Created: 6/22/1981

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POLAND: Soviet Pressure Intensifies

Publio expressions of alarm over- the situation in Poland by Uto high Soviet officiateeaieion to intensify pressure on Polish leaders either to control preparations for the partv congress or to postpone it. MW

Warsaw Pact commander Kulikov yesterday compared events in Poland with the threat posed by plans toadditional nuclear missiles in West Germany. In an article commemoratingh anniversary of Nazi Germany's attack on the Soviet Union, Kulikov charqed that forces in the West, particularly West Germany, were brazenly intervening- on behalf of counterrevolution in Poland, and he asserted that antisocialist forces in Poland threaten the security of the entire socialist community. MMJ

The articletrong reminder that the Soviet leadership regards as Justifiable the use of Warsaw Pactro3erve Communist rule, and Kulikov stressed that the unity of the Warsaw Pact represents aguarantee" of socialism within its member countries.

articlG followeday the strongest and most authoritative statement of Sovietover the Polish situation sinceune liftPoUsh Central Committee. Speaking on soviet television Saturday, chief spokesman Zamyatin of the Soviet Central Committee repeated the criticismin that letter and claimed that the situation is not improving. He stated that- -he situation calls for "decisive action." fas/

Following the Soviet practice of recent days,

S^HS dIrected his criticism at the "extremist" winq Of Solidarity, and accused It of attempting to elect its own supporters to the partyimplicitto the party leaders to exercise greater control over the election of delegates, and perhaps nullify some of the early results. MM



Rural Solidarity Scored

While the Soviet letteruno made no mention of Rural Solidarity, Zamyatin referred to that organizationkulakideologically unacceptableommunistimplied that the Polishagreement to register it had been reached under duress and without party authorization- This statement raises new doubts regarding the extent to which Moscow is willing to accept tho changes already made in Poland.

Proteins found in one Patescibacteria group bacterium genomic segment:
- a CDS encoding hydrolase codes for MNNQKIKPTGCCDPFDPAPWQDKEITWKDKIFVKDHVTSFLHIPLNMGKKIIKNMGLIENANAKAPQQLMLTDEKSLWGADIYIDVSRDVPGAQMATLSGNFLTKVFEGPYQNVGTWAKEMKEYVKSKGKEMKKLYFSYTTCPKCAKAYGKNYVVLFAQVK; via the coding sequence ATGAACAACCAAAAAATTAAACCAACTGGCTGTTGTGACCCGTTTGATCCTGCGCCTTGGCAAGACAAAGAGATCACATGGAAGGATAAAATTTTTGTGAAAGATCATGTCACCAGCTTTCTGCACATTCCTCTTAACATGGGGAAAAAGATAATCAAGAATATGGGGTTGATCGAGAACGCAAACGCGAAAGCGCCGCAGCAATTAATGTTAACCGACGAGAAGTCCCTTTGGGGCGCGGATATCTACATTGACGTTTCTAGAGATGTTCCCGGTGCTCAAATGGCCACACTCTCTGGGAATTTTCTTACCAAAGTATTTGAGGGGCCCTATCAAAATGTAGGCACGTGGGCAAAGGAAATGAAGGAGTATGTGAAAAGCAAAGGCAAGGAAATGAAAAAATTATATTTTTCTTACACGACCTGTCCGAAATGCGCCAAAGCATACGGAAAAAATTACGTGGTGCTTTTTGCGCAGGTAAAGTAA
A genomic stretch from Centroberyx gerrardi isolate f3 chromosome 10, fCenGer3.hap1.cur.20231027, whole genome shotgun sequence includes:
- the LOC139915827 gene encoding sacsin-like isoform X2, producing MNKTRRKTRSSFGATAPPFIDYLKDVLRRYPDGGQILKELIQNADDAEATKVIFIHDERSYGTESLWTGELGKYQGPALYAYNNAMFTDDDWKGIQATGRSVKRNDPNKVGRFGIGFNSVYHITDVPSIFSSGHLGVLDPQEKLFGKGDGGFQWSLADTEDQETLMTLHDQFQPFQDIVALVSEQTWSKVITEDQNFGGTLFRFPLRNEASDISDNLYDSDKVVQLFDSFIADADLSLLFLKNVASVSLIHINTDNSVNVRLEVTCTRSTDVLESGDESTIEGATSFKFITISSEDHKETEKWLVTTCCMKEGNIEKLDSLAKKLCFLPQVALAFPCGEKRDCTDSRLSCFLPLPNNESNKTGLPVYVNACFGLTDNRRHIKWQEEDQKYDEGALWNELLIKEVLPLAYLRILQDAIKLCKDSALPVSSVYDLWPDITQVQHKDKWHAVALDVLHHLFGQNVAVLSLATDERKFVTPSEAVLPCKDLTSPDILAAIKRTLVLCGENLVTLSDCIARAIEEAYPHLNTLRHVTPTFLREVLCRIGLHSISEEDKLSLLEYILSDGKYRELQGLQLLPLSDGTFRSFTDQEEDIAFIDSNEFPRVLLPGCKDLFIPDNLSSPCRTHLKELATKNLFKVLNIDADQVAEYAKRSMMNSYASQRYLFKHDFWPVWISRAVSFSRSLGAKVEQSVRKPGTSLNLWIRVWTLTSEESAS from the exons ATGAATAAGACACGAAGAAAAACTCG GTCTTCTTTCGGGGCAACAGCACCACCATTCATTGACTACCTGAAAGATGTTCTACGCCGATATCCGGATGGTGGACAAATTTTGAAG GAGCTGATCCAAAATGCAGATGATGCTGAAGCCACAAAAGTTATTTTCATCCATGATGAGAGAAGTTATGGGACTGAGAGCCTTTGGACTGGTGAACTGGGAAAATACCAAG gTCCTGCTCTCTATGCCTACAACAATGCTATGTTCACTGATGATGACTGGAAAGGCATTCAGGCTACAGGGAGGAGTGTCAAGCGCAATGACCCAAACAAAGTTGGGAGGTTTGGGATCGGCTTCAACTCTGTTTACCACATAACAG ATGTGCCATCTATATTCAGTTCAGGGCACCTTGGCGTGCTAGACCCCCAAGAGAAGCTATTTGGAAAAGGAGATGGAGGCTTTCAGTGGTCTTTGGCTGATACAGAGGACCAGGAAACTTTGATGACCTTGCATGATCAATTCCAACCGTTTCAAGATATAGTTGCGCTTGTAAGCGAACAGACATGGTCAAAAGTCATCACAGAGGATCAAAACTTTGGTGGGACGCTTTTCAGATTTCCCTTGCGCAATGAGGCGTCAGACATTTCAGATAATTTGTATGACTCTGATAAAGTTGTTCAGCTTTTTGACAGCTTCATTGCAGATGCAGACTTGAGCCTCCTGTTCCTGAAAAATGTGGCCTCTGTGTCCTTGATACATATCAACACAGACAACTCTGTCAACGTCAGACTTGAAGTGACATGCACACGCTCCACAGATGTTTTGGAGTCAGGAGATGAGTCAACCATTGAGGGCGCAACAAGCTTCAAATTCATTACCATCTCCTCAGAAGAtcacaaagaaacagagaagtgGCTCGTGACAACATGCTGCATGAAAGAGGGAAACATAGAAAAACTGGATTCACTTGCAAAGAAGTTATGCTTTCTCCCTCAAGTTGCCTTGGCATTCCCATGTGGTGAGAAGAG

Tho warnings of Kulikov and Zamyatin willbo repeated today at tho meeting of the SoviotCommittee, which may toko further action to press the Polish leaders. The latter may feel obliged toublic response precipitating open polemics with Moscow. Polish hardliners may fool emboldened to raise their voices, and even to make another attempt to unseat First Secretary Kania before the congress. MM)

Delegate Elections

The election of delegates for the party congress is scheduled to end this week, and most of those members of the Politburo and Secretariat who have been elected so far are moderates or liberals. Politburo member Grabski, however, who led the challenge agsinst Kania at the Central Committee meeting earlier this month, is one of the hardliners elected to tho Congress. Severalofman Politburo thus far have either opted not to seok election or have boon defeated, fooj

Preliminary conferences for tho party congress that have takon place since tho beginning of this month have supported the principle of "social renewal" and haveote of confidence to the more prominentof the Kania-Jaruzelskl team. There is not much information available aboutelegates thus far selected, but they are generally white-collar workers or members of the intelligentsia who have just won positions in the provincial party organizations. Aboutercent of the delegates are mombora of Solidarity who presumably will push for sweeping personnel and policy changes in the party.




Those delegates who want wholesale changes canecent poll to point out that th* party must change if it is to have any credibility with the The results of the poll, published last week, show that the people trust first the Catholic Church and then Solidarity but regard the party as the least trustworthy of seven organizations listed.

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